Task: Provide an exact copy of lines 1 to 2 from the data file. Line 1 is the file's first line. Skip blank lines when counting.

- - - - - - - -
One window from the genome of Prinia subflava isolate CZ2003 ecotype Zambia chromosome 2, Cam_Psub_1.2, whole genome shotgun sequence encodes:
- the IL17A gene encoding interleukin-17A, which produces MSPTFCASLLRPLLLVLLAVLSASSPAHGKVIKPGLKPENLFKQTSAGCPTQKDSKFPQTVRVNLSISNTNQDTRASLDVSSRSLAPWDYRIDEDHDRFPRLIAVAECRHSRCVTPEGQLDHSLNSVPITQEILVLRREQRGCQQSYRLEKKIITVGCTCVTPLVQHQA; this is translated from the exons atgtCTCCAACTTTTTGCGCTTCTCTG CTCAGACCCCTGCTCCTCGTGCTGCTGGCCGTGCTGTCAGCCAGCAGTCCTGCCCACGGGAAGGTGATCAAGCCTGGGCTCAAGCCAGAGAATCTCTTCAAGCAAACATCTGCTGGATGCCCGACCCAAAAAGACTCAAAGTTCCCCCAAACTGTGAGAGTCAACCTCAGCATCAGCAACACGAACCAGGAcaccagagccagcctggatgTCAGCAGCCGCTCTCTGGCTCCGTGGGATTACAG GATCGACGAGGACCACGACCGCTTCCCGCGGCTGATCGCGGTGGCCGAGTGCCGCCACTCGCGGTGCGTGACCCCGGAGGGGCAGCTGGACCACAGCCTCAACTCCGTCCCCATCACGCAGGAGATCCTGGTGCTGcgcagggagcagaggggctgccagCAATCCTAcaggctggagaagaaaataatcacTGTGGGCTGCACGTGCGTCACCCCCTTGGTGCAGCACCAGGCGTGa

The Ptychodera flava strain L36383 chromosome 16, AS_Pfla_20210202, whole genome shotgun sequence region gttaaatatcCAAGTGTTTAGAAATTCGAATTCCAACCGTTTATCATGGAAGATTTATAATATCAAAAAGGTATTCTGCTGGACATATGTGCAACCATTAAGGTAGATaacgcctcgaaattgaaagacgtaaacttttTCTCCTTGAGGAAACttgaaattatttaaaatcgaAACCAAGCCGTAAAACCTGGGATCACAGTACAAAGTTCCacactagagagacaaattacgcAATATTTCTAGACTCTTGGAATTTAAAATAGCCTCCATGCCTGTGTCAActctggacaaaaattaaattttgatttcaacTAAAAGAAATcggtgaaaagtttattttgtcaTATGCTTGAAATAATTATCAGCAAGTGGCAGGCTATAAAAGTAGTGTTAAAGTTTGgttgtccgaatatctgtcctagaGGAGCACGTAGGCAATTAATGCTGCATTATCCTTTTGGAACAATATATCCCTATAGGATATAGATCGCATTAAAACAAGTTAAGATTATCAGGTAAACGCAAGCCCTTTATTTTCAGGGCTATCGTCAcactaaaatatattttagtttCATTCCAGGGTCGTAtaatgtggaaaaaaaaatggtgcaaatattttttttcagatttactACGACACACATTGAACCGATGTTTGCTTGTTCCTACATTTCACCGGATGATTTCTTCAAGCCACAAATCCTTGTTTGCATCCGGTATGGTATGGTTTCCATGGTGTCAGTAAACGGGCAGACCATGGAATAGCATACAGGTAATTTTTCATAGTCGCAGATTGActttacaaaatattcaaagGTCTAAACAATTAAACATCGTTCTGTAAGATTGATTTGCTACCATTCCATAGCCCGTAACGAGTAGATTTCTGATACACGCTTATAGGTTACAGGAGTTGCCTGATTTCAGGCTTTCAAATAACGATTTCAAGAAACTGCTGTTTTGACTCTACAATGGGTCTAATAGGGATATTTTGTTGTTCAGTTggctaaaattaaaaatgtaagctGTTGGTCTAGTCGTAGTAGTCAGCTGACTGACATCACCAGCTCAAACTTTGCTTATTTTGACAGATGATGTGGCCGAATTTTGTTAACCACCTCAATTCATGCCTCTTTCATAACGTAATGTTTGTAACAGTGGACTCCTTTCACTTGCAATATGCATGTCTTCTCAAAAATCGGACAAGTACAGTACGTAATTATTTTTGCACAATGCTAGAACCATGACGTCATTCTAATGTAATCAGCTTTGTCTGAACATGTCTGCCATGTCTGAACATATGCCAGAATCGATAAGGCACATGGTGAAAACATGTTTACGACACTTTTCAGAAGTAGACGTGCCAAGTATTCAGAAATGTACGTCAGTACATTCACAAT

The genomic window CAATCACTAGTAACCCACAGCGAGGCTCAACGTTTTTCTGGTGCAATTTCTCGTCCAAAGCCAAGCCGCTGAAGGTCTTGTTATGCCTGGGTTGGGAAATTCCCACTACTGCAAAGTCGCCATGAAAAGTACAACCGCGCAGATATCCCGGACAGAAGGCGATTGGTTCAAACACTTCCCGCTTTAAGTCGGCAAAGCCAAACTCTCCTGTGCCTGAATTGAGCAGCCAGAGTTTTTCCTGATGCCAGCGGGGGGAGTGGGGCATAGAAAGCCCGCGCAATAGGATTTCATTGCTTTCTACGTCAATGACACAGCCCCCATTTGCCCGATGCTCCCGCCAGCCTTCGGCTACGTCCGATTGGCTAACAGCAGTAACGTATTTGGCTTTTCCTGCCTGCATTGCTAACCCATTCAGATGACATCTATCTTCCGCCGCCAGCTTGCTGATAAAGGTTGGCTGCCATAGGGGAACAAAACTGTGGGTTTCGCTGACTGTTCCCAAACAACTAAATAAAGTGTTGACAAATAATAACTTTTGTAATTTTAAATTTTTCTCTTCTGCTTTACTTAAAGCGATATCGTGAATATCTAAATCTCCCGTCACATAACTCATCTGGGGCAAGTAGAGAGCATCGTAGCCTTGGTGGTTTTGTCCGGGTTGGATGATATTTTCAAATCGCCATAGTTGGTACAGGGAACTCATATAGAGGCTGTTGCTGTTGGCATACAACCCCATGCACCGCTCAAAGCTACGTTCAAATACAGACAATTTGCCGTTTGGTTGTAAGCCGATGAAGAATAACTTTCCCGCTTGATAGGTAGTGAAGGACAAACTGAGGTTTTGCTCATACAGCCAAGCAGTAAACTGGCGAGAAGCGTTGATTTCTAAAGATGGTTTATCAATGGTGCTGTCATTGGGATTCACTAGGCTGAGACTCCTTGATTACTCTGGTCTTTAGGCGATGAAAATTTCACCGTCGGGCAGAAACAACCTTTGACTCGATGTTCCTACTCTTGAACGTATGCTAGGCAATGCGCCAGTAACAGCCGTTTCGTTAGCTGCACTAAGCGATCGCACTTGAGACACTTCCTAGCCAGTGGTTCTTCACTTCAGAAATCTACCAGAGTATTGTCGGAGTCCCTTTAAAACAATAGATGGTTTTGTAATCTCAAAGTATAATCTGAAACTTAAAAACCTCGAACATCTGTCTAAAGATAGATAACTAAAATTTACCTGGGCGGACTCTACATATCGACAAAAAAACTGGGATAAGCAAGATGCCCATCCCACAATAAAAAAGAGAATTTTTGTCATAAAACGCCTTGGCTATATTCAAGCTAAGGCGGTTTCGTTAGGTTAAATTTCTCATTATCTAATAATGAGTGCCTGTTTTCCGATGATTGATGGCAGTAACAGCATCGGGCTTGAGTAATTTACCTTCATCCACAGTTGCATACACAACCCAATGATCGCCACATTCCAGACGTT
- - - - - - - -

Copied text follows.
One window from the genome of Prinia subflava isolate CZ2003 ecotype Zambia chromosome 2, Cam_Psub_1.2, whole genome shotgun sequence encodes:
- the IL17A gene encoding interleukin-17A, which produces MSPTFCASLLRPLLLVLLAVLSASSPAHGKVIKPGLKPENLFKQTSAGCPTQKDSKFPQTVRVNLSISNTNQDTRASLDVSSRSLAPWDYRIDEDHDRFPRLIAVAECRHSRCVTPEGQLDHSLNSVPITQEILVLRREQRGCQQSYRLEKKIITVGCTCVTPLVQHQA; this is translated from the exons atgtCTCCAACTTTTTGCGCTTCTCTG CTCAGACCCCTGCTCCTCGTGCTGCTGGCCGTGCTGTCAGCCAGCAGTCCTGCCCACGGGAAGGTGATCAAGCCTGGGCTCAAGCCAGAGAATCTCTTCAAGCAAACATCTGCTGGATGCCCGACCCAAAAAGACTCAAAGTTCCCCCAAACTGTGAGAGTCAACCTCAGCATCAGCAACACGAACCAGGAcaccagagccagcctggatgTCAGCAGCCGCTCTCTGGCTCCGTGGGATTACAG GATCGACGAGGACCACGACCGCTTCCCGCGGCTGATCGCGGTGGCCGAGTGCCGCCACTCGCGGTGCGTGACCCCGGAGGGGCAGCTGGACCACAGCCTCAACTCCGTCCCCATCACGCAGGAGATCCTGGTGCTGcgcagggagcagaggggctgccagCAATCCTAcaggctggagaagaaaataatcacTGTGGGCTGCACGTGCGTCACCCCCTTGGTGCAGCACCAGGCGTGa